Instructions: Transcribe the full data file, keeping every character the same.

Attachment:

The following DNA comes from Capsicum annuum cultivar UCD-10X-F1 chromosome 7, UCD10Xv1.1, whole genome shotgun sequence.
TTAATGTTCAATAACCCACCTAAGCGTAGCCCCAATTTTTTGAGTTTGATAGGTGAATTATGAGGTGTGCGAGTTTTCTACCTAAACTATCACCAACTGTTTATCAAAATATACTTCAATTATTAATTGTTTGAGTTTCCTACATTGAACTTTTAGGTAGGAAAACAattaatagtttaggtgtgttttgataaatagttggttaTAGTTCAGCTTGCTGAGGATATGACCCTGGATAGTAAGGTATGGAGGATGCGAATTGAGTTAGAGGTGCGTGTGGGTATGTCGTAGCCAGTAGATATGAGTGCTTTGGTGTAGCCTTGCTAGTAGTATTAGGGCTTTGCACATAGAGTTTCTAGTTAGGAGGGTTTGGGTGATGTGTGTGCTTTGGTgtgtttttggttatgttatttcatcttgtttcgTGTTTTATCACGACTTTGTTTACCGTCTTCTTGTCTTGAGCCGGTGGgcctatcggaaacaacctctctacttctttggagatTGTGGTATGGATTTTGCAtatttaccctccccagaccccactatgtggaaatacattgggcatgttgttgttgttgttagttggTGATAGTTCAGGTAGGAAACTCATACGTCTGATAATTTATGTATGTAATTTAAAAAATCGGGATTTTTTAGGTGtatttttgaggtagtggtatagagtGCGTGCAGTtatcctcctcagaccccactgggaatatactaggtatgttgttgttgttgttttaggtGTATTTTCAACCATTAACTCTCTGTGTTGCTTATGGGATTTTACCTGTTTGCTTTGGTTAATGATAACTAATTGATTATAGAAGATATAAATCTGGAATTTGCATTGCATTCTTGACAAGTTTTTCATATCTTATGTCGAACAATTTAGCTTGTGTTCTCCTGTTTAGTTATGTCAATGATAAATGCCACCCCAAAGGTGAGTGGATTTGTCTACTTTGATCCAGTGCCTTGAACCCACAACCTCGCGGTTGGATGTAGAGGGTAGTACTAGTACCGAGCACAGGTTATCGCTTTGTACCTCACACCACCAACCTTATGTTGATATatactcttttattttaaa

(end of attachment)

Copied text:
The following DNA comes from Capsicum annuum cultivar UCD-10X-F1 chromosome 7, UCD10Xv1.1, whole genome shotgun sequence.
TTAATGTTCAATAACCCACCTAAGCGTAGCCCCAATTTTTTGAGTTTGATAGGTGAATTATGAGGTGTGCGAGTTTTCTACCTAAACTATCACCAACTGTTTATCAAAATATACTTCAATTATTAATTGTTTGAGTTTCCTACATTGAACTTTTAGGTAGGAAAACAattaatagtttaggtgtgttttgataaatagttggttaTAGTTCAGCTTGCTGAGGATATGACCCTGGATAGTAAGGTATGGAGGATGCGAATTGAGTTAGAGGTGCGTGTGGGTATGTCGTAGCCAGTAGATATGAGTGCTTTGGTGTAGCCTTGCTAGTAGTATTAGGGCTTTGCACATAGAGTTTCTAGTTAGGAGGGTTTGGGTGATGTGTGTGCTTTGGTgtgtttttggttatgttatttcatcttgtttcgTGTTTTATCACGACTTTGTTTACCGTCTTCTTGTCTTGAGCCGGTGGgcctatcggaaacaacctctctacttctttggagatTGTGGTATGGATTTTGCAtatttaccctccccagaccccactatgtggaaatacattgggcatgttgttgttgttgttagttggTGATAGTTCAGGTAGGAAACTCATACGTCTGATAATTTATGTATGTAATTTAAAAAATCGGGATTTTTTAGGTGtatttttgaggtagtggtatagagtGCGTGCAGTtatcctcctcagaccccactgggaatatactaggtatgttgttgttgttgttttaggtGTATTTTCAACCATTAACTCTCTGTGTTGCTTATGGGATTTTACCTGTTTGCTTTGGTTAATGATAACTAATTGATTATAGAAGATATAAATCTGGAATTTGCATTGCATTCTTGACAAGTTTTTCATATCTTATGTCGAACAATTTAGCTTGTGTTCTCCTGTTTAGTTATGTCAATGATAAATGCCACCCCAAAGGTGAGTGGATTTGTCTACTTTGATCCAGTGCCTTGAACCCACAACCTCGCGGTTGGATGTAGAGGGTAGTACTAGTACCGAGCACAGGTTATCGCTTTGTACCTCACACCACCAACCTTATGTTGATATatactcttttattttaaa